Adolf Friedrich Johann Butenandt (DE), Günter Hanish (DE), Leopold Stefan Ruzicka (HR-CH), and Albert Wettstein (CH) partly synthesized the sex hormone testosterone from cholesterol {Butenandt, 1935a #12315;Butenandt, 1935b #9153;Ruzicka, 1935a #9149;Ruzicka, 1935b #9151;Ruzicka, 1935 #9152}. Note: This was the first synthesis of a sex hormone and the first proof of the relationship between cholesterol and sex hormones.

John McLean Morris (US), reported a series of 82 individuals (80 cases collated from the literature and two cases of his own) who had a female phenotype despite the presence of bilateral testes. He referred to this sndrome as "testicular feminization" {Morris, 1953 #13417}. Note: Since his initial description, studies of the endocrinology, pathophysiology, biochemistry, and molecular biology of the androgen insensitivity syndrome (AIS) have provided insights into the role of androgens in male sex differentiation, the mechanisms of androgen action, and aspects of the structure/function relationships of the androgen receptor. AIS is an archetypal example of a hormone resistance disorder. Androgens are secreted by the testes of these 46,XY individuals in normal or increased amounts; however, due to defective androgen receptor (AR) function, there is loss of target organ response to the hormone, and the effects of androgens are reduced or absent . comprehensive description of the clinical manifestations of Note: Most clinicians have abandoned the term ‘‘testicular feminization’’ and adopted the term ‘‘complete androgen insensitivity syndrome’’ (CAIS).

Arun K. Roy (US), Yan Lavrovsky (US), Chung S. Song (US), Shuo Chen (US), Myeong H. Jung (US), Nadarajan K. Velu (US), Baoyuan Bi (US), and Bandana Chatterjee (US) show that the androgen receptor (AR), also known as NR3C4 (nuclear receptor subfamily 3, group C, member 4), is a type of nuclear receptor that is activated by binding any of the androgenic hormones, including testosterone and dihydrotestosterone in the cytoplasm and then translocating into the nucleus {Roy, 1998 #27198}.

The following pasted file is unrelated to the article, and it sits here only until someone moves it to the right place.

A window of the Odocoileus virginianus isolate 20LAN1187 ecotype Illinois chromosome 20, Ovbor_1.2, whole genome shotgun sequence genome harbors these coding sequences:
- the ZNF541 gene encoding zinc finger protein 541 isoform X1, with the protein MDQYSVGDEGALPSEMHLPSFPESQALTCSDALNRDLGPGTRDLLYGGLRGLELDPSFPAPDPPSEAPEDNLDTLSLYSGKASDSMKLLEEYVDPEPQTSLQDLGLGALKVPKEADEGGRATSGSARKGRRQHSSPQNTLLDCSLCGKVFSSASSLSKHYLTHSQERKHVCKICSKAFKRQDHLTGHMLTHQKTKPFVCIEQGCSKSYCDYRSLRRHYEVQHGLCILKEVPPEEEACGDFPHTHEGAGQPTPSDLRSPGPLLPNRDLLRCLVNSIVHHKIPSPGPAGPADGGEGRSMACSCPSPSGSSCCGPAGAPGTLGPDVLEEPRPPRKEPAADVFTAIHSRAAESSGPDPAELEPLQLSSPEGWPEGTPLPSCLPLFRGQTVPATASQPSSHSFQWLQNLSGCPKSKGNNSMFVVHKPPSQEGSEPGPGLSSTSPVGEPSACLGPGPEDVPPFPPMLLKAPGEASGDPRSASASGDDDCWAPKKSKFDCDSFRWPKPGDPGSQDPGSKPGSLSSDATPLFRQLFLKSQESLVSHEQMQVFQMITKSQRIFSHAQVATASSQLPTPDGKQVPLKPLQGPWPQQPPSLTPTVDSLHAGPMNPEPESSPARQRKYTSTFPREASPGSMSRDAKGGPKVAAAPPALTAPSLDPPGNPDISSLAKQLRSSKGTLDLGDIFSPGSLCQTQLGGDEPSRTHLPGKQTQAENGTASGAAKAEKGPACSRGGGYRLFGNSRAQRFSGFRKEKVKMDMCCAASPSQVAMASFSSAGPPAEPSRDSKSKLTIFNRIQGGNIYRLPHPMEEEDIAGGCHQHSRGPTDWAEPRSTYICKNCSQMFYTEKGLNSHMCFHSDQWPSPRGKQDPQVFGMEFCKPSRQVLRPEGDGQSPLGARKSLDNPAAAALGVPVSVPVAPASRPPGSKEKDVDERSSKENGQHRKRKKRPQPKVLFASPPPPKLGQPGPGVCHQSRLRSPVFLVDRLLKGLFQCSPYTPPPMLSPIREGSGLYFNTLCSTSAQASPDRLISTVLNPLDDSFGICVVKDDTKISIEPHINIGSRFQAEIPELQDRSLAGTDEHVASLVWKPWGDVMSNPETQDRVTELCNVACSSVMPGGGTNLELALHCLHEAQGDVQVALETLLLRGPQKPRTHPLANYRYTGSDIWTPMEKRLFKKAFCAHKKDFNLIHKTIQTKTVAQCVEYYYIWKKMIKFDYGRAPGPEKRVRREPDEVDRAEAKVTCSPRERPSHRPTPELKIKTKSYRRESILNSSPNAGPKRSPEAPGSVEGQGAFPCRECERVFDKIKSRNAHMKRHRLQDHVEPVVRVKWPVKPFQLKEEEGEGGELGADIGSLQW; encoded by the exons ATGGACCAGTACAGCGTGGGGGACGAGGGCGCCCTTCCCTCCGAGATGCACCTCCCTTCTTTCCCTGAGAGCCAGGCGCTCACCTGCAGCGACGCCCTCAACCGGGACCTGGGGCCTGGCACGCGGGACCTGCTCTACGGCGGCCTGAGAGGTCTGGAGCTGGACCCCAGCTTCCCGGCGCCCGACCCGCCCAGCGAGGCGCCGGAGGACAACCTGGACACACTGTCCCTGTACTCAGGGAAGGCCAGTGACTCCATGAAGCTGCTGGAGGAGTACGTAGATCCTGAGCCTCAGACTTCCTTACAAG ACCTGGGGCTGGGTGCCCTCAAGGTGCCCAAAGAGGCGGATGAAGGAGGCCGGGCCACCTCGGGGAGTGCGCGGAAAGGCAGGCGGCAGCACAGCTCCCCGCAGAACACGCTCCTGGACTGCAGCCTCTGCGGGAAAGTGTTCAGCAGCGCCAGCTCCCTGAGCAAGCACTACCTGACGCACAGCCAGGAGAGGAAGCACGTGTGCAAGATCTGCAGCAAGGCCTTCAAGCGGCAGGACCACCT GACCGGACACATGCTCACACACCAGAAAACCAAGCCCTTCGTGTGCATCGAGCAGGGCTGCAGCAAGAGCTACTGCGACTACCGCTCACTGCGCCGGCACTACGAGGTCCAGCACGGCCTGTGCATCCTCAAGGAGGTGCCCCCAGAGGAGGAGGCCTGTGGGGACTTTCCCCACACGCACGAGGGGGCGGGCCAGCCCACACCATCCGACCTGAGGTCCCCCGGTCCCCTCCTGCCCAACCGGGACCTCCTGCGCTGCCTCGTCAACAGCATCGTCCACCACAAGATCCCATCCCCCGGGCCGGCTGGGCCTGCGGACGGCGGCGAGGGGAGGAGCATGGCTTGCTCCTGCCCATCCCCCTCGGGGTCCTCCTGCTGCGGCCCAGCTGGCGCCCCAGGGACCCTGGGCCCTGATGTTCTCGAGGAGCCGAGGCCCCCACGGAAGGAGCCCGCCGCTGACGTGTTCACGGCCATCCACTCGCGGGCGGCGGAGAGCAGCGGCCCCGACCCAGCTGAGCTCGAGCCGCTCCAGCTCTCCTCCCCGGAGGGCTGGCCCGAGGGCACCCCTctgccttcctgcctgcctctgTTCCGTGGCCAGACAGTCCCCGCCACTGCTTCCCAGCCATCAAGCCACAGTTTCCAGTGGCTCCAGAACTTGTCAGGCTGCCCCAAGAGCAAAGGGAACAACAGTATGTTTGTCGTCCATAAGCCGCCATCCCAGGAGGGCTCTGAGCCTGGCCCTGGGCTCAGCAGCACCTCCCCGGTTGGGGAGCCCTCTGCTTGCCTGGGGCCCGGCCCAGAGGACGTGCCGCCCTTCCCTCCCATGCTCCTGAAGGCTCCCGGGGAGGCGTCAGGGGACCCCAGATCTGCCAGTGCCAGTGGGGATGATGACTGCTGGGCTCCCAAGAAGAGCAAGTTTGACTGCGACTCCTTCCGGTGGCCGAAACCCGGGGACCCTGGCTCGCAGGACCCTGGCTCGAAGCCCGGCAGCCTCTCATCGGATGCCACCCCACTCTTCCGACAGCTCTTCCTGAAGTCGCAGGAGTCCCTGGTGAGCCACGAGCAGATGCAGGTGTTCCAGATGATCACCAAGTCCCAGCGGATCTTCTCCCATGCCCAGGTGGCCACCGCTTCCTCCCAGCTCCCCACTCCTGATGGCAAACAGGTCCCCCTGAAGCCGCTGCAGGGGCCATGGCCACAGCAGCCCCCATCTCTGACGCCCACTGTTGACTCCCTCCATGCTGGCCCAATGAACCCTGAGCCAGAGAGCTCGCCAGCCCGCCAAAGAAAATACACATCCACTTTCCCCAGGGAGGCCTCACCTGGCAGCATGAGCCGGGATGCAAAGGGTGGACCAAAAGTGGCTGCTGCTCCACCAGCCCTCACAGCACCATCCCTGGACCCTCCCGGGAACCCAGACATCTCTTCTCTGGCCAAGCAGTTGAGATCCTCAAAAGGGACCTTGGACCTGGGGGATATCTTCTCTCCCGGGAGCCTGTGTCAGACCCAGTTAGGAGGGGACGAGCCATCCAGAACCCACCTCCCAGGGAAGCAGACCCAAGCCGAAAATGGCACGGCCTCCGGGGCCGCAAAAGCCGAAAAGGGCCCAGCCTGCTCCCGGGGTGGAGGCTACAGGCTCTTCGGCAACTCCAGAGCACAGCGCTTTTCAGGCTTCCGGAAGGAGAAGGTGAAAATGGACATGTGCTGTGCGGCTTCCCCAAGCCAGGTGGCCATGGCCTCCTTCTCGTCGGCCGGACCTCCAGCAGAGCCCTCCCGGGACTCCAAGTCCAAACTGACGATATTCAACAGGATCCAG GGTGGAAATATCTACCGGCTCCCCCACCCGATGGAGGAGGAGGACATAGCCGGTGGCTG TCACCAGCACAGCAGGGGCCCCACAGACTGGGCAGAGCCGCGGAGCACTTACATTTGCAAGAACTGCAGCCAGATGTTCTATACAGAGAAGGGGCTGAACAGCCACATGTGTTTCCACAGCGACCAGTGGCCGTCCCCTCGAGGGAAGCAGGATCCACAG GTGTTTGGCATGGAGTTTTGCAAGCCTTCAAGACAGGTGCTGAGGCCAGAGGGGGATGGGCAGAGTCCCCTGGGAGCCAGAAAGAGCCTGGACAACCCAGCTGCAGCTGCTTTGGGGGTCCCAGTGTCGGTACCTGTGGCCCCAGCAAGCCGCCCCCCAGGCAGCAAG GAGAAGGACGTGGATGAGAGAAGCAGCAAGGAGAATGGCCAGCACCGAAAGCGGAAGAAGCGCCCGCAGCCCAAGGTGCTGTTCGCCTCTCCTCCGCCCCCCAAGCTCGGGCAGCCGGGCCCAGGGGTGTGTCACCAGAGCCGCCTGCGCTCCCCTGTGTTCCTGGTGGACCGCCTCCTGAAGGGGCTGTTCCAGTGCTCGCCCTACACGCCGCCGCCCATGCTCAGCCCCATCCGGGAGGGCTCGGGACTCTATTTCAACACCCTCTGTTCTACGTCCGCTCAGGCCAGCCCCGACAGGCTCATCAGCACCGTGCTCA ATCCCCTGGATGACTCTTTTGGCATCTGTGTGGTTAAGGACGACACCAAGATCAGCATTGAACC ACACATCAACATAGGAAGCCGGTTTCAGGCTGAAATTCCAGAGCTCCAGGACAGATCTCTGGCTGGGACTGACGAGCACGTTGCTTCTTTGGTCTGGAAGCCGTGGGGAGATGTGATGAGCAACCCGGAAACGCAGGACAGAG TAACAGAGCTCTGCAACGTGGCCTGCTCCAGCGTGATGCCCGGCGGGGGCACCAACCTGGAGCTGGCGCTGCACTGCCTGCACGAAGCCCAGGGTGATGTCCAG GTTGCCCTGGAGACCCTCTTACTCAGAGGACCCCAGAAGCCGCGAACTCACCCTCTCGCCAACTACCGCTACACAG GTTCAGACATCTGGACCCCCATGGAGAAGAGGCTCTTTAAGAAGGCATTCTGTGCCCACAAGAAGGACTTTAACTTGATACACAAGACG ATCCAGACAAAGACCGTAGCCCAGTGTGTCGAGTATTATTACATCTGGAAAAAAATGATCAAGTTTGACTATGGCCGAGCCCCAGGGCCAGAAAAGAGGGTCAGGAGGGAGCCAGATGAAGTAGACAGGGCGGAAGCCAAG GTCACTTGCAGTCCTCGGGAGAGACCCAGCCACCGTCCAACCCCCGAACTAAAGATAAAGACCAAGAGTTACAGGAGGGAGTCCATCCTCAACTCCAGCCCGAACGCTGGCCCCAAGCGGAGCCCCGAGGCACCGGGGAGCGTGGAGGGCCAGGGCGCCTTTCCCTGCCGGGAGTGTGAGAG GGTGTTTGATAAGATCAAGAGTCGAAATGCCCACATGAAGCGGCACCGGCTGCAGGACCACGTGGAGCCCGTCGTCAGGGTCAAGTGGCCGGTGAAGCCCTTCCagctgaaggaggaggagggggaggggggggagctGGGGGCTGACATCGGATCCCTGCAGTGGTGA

Joseph L. Svirbely (US), Frederick L. Smith (US) and Charles Glen King (US) isolated vitamin C and reported its anti-scorbutic activity just two weeks ahead of Albert Imre Szent-Györgyi (HU-US) {Svirbely, 1931 #4843;Smith, 1931 #4844}.


Gertrude Maud Robinson (GB) and Robert Robinson (GB) were among the first to isolate, separate, and identify the anthocyanin and anthoxanthin plant pigments {Robinson, 1931 #1624;Robinson, 1932 #1625;Robinson, 1934 #1626}.


Phoebus Aaron Theodor Levene (US) and Lawrence Bass (US) introduced the chemical components and the basic structure of DNA {Levene, 1931 #14666}.


Ernst Friedheim (CH-US) and Leonor Michaelis (DE-US) found that at acidic pH values, the oxidation-reduction of the natural pigment pyocyanine involves the step-wise transfer of one electron, with the intermediate formation of a free radical, which Michaelis termed a semiquinone {Friedheim, 1931 #19799}.

Bene Elema (NL) discovered that the green coloring matter from Bacillus chloraphis represents a natural two-stage oxidation-reduction system {Elema, 1933 #1713}.


James Gordon Horsfall (US) found that dusting tomato seed with copper sulfate monohydrate combated damping-off {Horsfall, 1931 #11089}.


Edgar Douglas Adrian (GB) and Frederik Buytendijk (NL) may have been the first to present direct evidence that the brainstem contains all the neural elements necessary to generate breathing. Their experimental subject was the goldfish. They found that the rhythmic activity of the respiratory center in the goldfish could occur in the entire absence of sensory impulses {Adrian, 1931b #21189}.


Harry Leonard Fevold (US), Frederick Lee Hisaw (US), and Samuel Leeson Leonard (US) discovered that the anterior lobe of the hypophysis (pituitary gland) produces follicle-stimulating hormone (FSH) and interstitial cell-stimulating hormone (ICSH). The interstitial cell-stimulating hormone (ICSH) is also known as luteinizing hormone (LH) {Fevold, 1931 #3381}.


Elsa R. Orent (US), Elmer Verner McCollum (US), Arthur R. Kemmerer (US), Conrad Arnold Elvehjem (US), and Edwin Bret Hart (US) demonstrated that mammals require manganese as a nutrient {Orent, 1931 #3043;Kemmerer, 1931 #3047}.


Cornelis Bernardus Kees van Niel (NL), after elucidating the nature of bacterial photosynthesis, proposed that bacterial and plant photosynthesis are special cases of a general process in which light energy is used to photodecompose a hydrogen donor, H2A, with the released hydrogen in turn reducing carbon dioxide by dark, enzymatic reactions. The hypothesis envisaged that in plant photosynthesis H2A is water, whereas in green sulfur bacteria, e.g., H2A is H2S, with the results that oxygen becomes the by-product of plant photosynthesis and elemental sulfur the by-product of bacterial photosynthesis {van Niel, 1931 #5502;van Niel, 1941 #5503;van Niel, 1949b #5504}.